My dress was too long, so much so that two times I stepped on the hem and privately, to myself, thought I was gonna go down, but by God’s miraculous mercy I didn’t. After everything was over—the table cloths rolled up, the ice turned to water in the coolers dumped, the dirty plates stacked in bins—I stood on our patio and looked at the yard and thought that God’s mercy wasn’t only displayed in the fact that I hadn’t done a face plant, but that our son was married. Our sweet boy who used to put his GI Joes in the freezer and engineer rockets and boats from duct tape was married.
I know there’s no reason marriage should be a priority for a Christian, that the ideal life of faith isn’t for you to have Christian kiddos and read Bible stories to them every night, but still, that evening in our backyard marked a symbolic apogee, a bear hug from a merciful God, because without God our son wouldn’t be married. In fact he wouldn’t even be alive.
Married, single, child, or adult, we hand off our children to God every day. Since the first day they’re born we pray that their colic will go away, we pray that that girl in 5th grade will stop teasing them, that their grades will improve, that the world won’t pull them away with it’s sex and hate and drugs and lies. However, our sweet son did get pulled away—yanked is probably a better word—but after a little junket into a coma from a heroin overdose, he’s back now, and the celebration in our backyard emblemized the fact that bad stuff can march right into the butt of good stuff and disappear forever.
I remember once—when he was deep into drugs and I was praying for him non-stop—flying low into Philadelphia and looking out the window and seeing a meandering river in a field of green. It looked like a silver cord that had been dropped from miles above; it had such tight turns and curves that at times it almost looked like it was going to meet itself again like a lasso. I rested my forehead on the window, and as the plane’s flaps rose and fell and the engines gunned and the wings steadied us, I understood that the river was like our sweet boy’s life and that God wanted me to remember it forever. Water always flows in the same direction and dead ends aren’t really dead ends. Rivers invariably get to the ocean.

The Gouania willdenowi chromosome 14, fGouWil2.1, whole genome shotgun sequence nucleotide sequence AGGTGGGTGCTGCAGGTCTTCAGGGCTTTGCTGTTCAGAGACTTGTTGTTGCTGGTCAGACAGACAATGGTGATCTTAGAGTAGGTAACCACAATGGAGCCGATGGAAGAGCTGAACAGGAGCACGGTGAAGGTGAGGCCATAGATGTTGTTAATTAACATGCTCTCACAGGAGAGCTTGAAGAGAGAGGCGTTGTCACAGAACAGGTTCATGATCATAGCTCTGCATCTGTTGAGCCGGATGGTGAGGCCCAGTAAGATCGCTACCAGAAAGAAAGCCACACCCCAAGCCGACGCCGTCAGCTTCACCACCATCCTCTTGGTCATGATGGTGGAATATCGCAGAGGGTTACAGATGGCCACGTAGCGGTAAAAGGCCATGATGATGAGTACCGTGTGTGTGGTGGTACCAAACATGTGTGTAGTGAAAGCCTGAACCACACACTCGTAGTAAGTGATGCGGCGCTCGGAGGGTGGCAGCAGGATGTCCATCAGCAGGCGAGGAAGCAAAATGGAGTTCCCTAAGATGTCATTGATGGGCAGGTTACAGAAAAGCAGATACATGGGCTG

My dress with the muddy hem is in the laundry and a garbage can full of empty bottles is still in the backyard. I’m happy I didn’t do a face plant and join what must be thousands of wedding mishaps on YouTube, but in truth it wouldn’t have mattered much next to the way my soul was almost making itself visible as I witnessed redemption in so many ways that night.
I can’t sing that mesmeric soul song every night—weddings, as sparkly as they are, drop down in front of you to tousle your emotions but then recede once more as the prosaic half-assed connected world takes over again. But I think they are reminders in the best possible way and they’re meant to be reminders in the best possible way, that weddings are beautiful. God lays them in front of us so that we understand that beauty, so that we’ll get a whiff of the hyssop and cedarwood oil our perfect groom is anointed with; Christ, the groom who will never leave the cap off the toothpaste and opens doors for us and holds traffic so we can cross highways because he would suffer the worst kind of road rash to protect us.
Right now the grass is worn down in our backyard where the chairs were. There are plenty of sounds: birds, dogs, and someone has a chainsaw a few yards over, but I hear nothing because I’m looking at silence—that type of silence that can only come after a triumphal blowout. I’m sure I’ll hear the sounds again soon, and I’ll have to go inside and sequester myself in my office to write, but I’ll have to drink some tea and pray or something because sometimes it’s hard not to be antsy for the next wedding.
Katherine James holds an MFA from Columbia University, where she received the Felipe P. De Alba merit fellowship and taught undergraduate fiction. Her novel Can You See Anything Now? was a semi-finalist for the Doris Bakwin prize and won Christianity Today’s award for best fiction of 2018. She has studied at Bread Loaf Writer’s Conference and taught fiction at the Festival of Faith and Writing as well as other venues. Her work has appeared in many journals and anthologies and a recent short story was a finalist for a spring Narrative Prize. Her memoir about her son’s heroin overdose is forthcoming in 2019.
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